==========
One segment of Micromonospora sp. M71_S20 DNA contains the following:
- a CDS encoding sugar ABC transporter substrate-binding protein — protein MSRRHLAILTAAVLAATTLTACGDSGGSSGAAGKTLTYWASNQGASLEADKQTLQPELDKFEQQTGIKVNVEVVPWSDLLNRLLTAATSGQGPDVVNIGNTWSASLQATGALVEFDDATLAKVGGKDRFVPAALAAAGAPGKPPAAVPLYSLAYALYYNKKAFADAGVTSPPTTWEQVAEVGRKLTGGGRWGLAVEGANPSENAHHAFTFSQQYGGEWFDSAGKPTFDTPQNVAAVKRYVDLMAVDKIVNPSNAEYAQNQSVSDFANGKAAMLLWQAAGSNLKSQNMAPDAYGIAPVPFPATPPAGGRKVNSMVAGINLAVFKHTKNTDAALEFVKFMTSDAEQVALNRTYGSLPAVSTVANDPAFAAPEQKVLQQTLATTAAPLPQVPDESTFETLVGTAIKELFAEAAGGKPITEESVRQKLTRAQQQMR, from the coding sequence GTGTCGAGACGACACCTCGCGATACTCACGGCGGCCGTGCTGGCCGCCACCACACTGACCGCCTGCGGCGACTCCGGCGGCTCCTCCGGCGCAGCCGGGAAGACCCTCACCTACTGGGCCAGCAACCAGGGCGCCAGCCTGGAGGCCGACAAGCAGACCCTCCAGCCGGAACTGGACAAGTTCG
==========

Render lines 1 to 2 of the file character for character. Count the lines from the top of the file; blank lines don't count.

One segment of Micromonospora sp. M71_S20 DNA contains the following:
- a CDS encoding sugar ABC transporter substrate-binding protein — protein MSRRHLAILTAAVLAATTLTACGDSGGSSGAAGKTLTYWASNQGASLEADKQTLQPELDKFEQQTGIKVNVEVVPWSDLLNRLLTAATSGQGPDVVNIGNTWSASLQATGALVEFDDATLAKVGGKDRFVPAALAAAGAPGKPPAAVPLYSLAYALYYNKKAFADAGVTSPPTTWEQVAEVGRKLTGGGRWGLAVEGANPSENAHHAFTFSQQYGGEWFDSAGKPTFDTPQNVAAVKRYVDLMAVDKIVNPSNAEYAQNQSVSDFANGKAAMLLWQAAGSNLKSQNMAPDAYGIAPVPFPATPPAGGRKVNSMVAGINLAVFKHTKNTDAALEFVKFMTSDAEQVALNRTYGSLPAVSTVANDPAFAAPEQKVLQQTLATTAAPLPQVPDESTFETLVGTAIKELFAEAAGGKPITEESVRQKLTRAQQQMR, from the coding sequence GTGTCGAGACGACACCTCGCGATACTCACGGCGGCCGTGCTGGCCGCCACCACACTGACCGCCTGCGGCGACTCCGGCGGCTCCTCCGGCGCAGCCGGGAAGACCCTCACCTACTGGGCCAGCAACCAGGGCGCCAGCCTGGAGGCCGACAAGCAGACCCTCCAGCCGGAACTGGACAAGTTCG